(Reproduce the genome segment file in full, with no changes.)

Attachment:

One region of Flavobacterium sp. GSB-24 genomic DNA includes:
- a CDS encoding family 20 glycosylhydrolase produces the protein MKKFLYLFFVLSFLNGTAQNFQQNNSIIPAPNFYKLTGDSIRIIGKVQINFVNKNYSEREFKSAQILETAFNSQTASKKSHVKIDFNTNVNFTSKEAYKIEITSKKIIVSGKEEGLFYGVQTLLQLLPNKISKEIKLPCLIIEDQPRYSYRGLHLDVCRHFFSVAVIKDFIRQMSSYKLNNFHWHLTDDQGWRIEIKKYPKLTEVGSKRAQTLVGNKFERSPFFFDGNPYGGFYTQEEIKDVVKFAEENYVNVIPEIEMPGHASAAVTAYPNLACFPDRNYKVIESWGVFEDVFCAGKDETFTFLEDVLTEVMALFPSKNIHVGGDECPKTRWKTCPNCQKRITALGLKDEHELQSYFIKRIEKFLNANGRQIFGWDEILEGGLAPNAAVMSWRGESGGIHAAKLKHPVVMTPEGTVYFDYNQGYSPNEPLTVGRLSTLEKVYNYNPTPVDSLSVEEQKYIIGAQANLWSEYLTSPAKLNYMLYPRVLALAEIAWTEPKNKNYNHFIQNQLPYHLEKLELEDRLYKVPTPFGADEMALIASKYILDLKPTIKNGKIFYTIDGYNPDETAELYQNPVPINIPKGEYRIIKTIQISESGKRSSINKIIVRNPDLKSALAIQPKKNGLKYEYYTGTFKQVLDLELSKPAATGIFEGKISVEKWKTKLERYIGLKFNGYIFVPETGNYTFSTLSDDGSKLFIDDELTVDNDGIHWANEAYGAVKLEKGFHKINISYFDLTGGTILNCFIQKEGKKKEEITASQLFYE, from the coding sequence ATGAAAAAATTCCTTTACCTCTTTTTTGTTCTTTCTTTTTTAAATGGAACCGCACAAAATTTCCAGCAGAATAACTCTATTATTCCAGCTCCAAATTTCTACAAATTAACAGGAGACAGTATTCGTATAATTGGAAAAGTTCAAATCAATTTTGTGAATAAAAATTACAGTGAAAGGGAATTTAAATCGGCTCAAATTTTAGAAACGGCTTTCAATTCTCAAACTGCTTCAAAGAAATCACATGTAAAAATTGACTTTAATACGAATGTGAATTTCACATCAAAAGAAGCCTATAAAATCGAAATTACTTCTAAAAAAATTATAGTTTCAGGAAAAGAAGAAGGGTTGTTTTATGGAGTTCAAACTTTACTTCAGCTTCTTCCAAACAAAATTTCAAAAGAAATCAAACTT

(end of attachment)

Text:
One region of Flavobacterium sp. GSB-24 genomic DNA includes:
- a CDS encoding family 20 glycosylhydrolase produces the protein MKKFLYLFFVLSFLNGTAQNFQQNNSIIPAPNFYKLTGDSIRIIGKVQINFVNKNYSEREFKSAQILETAFNSQTASKKSHVKIDFNTNVNFTSKEAYKIEITSKKIIVSGKEEGLFYGVQTLLQLLPNKISKEIKLPCLIIEDQPRYSYRGLHLDVCRHFFSVAVIKDFIRQMSSYKLNNFHWHLTDDQGWRIEIKKYPKLTEVGSKRAQTLVGNKFERSPFFFDGNPYGGFYTQEEIKDVVKFAEENYVNVIPEIEMPGHASAAVTAYPNLACFPDRNYKVIESWGVFEDVFCAGKDETFTFLEDVLTEVMALFPSKNIHVGGDECPKTRWKTCPNCQKRITALGLKDEHELQSYFIKRIEKFLNANGRQIFGWDEILEGGLAPNAAVMSWRGESGGIHAAKLKHPVVMTPEGTVYFDYNQGYSPNEPLTVGRLSTLEKVYNYNPTPVDSLSVEEQKYIIGAQANLWSEYLTSPAKLNYMLYPRVLALAEIAWTEPKNKNYNHFIQNQLPYHLEKLELEDRLYKVPTPFGADEMALIASKYILDLKPTIKNGKIFYTIDGYNPDETAELYQNPVPINIPKGEYRIIKTIQISESGKRSSINKIIVRNPDLKSALAIQPKKNGLKYEYYTGTFKQVLDLELSKPAATGIFEGKISVEKWKTKLERYIGLKFNGYIFVPETGNYTFSTLSDDGSKLFIDDELTVDNDGIHWANEAYGAVKLEKGFHKINISYFDLTGGTILNCFIQKEGKKKEEITASQLFYE, from the coding sequence ATGAAAAAATTCCTTTACCTCTTTTTTGTTCTTTCTTTTTTAAATGGAACCGCACAAAATTTCCAGCAGAATAACTCTATTATTCCAGCTCCAAATTTCTACAAATTAACAGGAGACAGTATTCGTATAATTGGAAAAGTTCAAATCAATTTTGTGAATAAAAATTACAGTGAAAGGGAATTTAAATCGGCTCAAATTTTAGAAACGGCTTTCAATTCTCAAACTGCTTCAAAGAAATCACATGTAAAAATTGACTTTAATACGAATGTGAATTTCACATCAAAAGAAGCCTATAAAATCGAAATTACTTCTAAAAAAATTATAGTTTCAGGAAAAGAAGAAGGGTTGTTTTATGGAGTTCAAACTTTACTTCAGCTTCTTCCAAACAAAATTTCAAAAGAAATCAAACTT